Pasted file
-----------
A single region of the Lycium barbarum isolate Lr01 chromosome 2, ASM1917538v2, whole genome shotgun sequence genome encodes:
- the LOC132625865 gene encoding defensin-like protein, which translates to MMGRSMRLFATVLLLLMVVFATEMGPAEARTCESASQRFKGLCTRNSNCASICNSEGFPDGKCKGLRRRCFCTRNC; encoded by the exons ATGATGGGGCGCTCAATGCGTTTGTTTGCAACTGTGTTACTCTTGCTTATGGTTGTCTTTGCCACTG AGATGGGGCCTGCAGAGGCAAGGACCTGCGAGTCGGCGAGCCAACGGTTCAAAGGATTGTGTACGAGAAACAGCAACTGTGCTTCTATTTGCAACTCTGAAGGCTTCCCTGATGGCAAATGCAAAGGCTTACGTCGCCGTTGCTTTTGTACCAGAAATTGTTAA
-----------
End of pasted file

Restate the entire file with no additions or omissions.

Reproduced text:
A single region of the Lycium barbarum isolate Lr01 chromosome 2, ASM1917538v2, whole genome shotgun sequence genome encodes:
- the LOC132625865 gene encoding defensin-like protein, which translates to MMGRSMRLFATVLLLLMVVFATEMGPAEARTCESASQRFKGLCTRNSNCASICNSEGFPDGKCKGLRRRCFCTRNC; encoded by the exons ATGATGGGGCGCTCAATGCGTTTGTTTGCAACTGTGTTACTCTTGCTTATGGTTGTCTTTGCCACTG AGATGGGGCCTGCAGAGGCAAGGACCTGCGAGTCGGCGAGCCAACGGTTCAAAGGATTGTGTACGAGAAACAGCAACTGTGCTTCTATTTGCAACTCTGAAGGCTTCCCTGATGGCAAATGCAAAGGCTTACGTCGCCGTTGCTTTTGTACCAGAAATTGTTAA